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Thread: Does Kool-Aid really expire?

  1. #1
    Join Date
    Nov 2002
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    USA
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    Does Kool-Aid really expire?

    I have about 20 packs dated 2007 and 2008. It's the kind you add sugar to, and the packets have been stored in the pantry and look and sound fresh. I know I can make it and drink it to see if we live but I was curious. Is this one of those items that really doesn't need an expiry date, but is there just for those who want it? Citric acid is the first ingredient lsited. Oh, wow, I just saw that it's made in Mexico too. So much for Kool-Aid being American.

  2. #2
    I think that the worst that could possibly happen is that the flavor is somewhat diminished but I can't imagine there's anything in those packets that would "go bad". I'd use them - you can at least try one and see how it tastes.

  3. #3
    Join Date
    Feb 2001
    Location
    Renton, WA
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    6,588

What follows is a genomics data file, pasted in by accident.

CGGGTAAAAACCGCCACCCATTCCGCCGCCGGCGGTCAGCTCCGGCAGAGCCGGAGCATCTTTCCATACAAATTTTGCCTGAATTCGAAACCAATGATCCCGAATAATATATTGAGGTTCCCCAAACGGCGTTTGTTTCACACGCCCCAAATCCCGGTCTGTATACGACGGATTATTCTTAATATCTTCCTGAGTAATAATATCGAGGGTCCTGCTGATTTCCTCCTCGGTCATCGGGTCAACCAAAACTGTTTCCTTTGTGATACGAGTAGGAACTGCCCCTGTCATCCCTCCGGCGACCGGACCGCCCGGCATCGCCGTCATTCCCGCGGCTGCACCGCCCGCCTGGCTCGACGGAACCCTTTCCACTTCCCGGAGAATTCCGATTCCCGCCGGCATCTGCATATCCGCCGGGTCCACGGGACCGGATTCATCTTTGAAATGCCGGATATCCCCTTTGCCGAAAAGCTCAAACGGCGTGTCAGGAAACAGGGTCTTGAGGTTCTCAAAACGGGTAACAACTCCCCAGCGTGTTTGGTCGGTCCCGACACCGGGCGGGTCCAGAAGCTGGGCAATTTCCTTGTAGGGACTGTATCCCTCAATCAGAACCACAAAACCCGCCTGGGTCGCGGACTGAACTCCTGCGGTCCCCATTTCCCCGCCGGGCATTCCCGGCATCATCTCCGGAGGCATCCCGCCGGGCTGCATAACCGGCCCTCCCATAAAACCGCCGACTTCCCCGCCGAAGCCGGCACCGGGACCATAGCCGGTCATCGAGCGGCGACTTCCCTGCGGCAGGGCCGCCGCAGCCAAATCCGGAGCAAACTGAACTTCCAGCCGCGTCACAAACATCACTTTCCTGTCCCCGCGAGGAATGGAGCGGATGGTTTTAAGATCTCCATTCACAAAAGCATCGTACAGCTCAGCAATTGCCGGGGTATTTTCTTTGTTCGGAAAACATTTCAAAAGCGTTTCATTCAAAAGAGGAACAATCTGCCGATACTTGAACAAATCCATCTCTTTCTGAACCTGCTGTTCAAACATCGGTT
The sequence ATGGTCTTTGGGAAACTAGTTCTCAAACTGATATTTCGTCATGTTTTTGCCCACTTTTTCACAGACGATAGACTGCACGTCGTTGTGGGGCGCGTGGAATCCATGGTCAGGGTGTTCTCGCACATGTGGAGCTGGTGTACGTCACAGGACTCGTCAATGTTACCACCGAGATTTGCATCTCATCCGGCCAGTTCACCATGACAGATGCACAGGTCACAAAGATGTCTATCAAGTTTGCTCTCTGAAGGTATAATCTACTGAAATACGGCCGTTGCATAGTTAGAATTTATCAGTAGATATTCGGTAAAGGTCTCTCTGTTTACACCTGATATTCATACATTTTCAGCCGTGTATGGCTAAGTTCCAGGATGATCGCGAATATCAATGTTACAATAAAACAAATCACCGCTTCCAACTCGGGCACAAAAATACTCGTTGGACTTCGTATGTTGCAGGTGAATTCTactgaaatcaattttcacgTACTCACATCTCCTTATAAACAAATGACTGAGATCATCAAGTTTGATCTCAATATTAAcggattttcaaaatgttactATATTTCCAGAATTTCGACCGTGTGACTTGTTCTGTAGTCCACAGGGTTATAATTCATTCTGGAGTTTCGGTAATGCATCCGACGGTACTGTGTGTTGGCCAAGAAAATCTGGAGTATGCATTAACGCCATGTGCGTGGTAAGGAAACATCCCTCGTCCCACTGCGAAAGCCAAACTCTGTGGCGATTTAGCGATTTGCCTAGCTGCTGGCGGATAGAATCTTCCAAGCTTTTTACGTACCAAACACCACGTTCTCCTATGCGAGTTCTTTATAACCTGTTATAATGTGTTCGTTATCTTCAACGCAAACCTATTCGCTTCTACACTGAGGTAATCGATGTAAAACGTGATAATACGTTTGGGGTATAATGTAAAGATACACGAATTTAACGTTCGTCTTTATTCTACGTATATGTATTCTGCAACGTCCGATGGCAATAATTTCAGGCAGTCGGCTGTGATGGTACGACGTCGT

About three years ago a local grocery had a sale on KoolAid packets, 10 for a dollar. I bought 300 packets in less than a week. I still have them in a clear box in my pantry and I dip into them all summer. Just made my first pitcher of Black Cherry last night and it was perfect!

    So I'd say that Red Dye #5 has one heck of a shelf life!
    ~ "The right shoe can change your life...."- Cinderella ~

  4. #4
    Join Date
    Nov 2002
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    Thanks for the feedback. I plan on using it, but was really just wondering if it really needed that expiry date.

  5. #5
    Join Date
    Aug 2005
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    On The Moon
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    Quote Originally Posted by Cafe Latte View Post
    Oh, wow, I just saw that it's made in Mexico too. So much for Kool-Aid being American.
    LOL, that is pretty funny!
    I think over time the texture of the powder might change or get clumpy (depending on anti-caking agents used) but otherwise I think the expiry date is more to cover their tails than anything else.

  6. #6
    Join Date
    Dec 2005
    Location
    Oklahoma
    Posts
    7,937
    Bottled water has a date stamped on it. That sounds funny but the date is used to identify particular lots of the product in case there is a product recall due to contamination or other problems.

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